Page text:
The more prominent and common interpretation of the rider identifies him as a conqueror and of military. In the OT the bow usually symbolizes military power. There has been some speculation that this rider represents a feared invasion from beyond the boundaries of the Roman empire. Some compare them to the Parthians as they were the most renown archers of ancient times and they were known for riding white horses. In A.D. 62 Vologeses (the king of Parthia) defeated the Roman army and this caused the West to fear an all-out invasion. Regardless the white horse and rider most likely refers to military conquest in general.
Vs 3 – 4: Second seal – Red (some versions say fiery red) horse and a rider who is given a great sword and given permission to take peace from the earth and slay one another. The color red corresponds with the mission of the rider and that is to bring carnage and slaughter. According to Mounce, “His mission is to remove peace from the earth and allow people to turn their destructive instincts upon one another… (it ) would be quickly understood in John’s day, well acquainted as it was with rebellion and civil disorder. In a single year, a.d. 68–69, Rome had been ruled by four different emperors. It is reported that in the thirty-year period prior to the reign of Herod the Great (67–37 b.c.), more than one hundred thousand insurgents died in revolutions and rebellions in Palestine alone. Anarchy and bloodshed are harbingers of the end.”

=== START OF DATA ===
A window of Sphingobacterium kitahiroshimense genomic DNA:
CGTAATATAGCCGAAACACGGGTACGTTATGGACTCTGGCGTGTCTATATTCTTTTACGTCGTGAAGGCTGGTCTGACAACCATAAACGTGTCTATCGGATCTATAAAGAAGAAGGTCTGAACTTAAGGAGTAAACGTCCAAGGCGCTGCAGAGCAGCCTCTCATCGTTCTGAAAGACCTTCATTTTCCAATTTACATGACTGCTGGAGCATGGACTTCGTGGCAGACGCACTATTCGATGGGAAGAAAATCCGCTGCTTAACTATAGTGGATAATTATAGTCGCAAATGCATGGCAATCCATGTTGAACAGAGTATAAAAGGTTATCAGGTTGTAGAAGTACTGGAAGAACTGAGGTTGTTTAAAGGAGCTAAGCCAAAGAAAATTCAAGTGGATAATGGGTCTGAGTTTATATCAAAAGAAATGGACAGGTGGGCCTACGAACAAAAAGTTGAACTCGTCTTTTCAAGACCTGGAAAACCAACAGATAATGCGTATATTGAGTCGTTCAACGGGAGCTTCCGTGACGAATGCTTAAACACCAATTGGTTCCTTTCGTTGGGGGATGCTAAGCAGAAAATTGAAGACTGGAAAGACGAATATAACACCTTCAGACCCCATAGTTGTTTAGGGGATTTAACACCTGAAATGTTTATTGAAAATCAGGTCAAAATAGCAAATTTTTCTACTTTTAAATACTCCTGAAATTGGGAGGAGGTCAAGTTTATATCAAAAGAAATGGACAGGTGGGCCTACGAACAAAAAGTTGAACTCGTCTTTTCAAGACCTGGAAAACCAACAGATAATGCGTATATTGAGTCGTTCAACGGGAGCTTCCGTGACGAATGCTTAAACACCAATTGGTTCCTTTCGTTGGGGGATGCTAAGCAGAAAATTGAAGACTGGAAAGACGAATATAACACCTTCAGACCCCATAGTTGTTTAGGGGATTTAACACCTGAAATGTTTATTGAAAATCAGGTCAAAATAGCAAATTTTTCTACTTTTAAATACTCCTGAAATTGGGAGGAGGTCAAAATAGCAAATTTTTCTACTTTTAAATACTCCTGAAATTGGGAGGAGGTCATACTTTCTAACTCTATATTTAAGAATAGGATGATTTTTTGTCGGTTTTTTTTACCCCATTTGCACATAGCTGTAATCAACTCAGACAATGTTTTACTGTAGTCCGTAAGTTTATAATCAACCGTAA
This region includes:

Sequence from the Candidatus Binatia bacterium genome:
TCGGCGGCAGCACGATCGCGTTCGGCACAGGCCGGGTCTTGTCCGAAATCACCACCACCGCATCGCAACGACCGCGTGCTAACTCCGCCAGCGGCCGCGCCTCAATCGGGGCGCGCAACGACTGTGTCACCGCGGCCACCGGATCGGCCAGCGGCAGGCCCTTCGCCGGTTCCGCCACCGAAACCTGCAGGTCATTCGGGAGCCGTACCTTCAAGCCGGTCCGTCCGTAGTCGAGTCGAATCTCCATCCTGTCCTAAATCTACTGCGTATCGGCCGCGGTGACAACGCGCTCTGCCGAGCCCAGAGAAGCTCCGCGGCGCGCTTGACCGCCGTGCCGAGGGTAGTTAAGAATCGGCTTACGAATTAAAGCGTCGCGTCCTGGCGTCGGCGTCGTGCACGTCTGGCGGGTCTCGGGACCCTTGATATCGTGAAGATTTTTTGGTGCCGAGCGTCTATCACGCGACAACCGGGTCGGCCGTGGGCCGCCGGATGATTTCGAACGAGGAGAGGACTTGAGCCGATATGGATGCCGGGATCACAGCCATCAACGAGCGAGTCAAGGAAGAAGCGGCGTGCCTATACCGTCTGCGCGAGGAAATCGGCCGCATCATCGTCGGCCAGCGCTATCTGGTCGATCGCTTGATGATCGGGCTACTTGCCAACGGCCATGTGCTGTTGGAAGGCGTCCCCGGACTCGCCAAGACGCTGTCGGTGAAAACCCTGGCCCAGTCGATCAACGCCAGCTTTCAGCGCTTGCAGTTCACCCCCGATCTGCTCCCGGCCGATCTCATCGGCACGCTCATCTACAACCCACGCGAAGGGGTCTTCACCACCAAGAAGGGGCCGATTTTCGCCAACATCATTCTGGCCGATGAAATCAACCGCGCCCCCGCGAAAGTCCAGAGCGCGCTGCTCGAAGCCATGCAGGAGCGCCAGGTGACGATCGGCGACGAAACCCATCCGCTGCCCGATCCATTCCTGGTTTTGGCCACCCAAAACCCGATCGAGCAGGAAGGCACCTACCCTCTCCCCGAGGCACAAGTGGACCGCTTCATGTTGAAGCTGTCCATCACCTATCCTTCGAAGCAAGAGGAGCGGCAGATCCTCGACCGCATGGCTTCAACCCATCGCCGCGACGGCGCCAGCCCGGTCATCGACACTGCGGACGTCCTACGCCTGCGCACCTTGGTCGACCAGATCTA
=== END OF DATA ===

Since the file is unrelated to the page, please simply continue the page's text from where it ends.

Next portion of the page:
Vs 5 – 6: Third seal – Black horse and a rider with a pair of scales in his hands. The voice from the midst of the living creatures announces prices of scarcity or famine. These common items, wheat and barley, will sell at inflated prices.
Denarius = A Roman silver coin equivalent to a day’s wages of a working person. One has to work a full day in order to pay for barely enough for himself. The price will be inflated 10 to 12 times what it should be.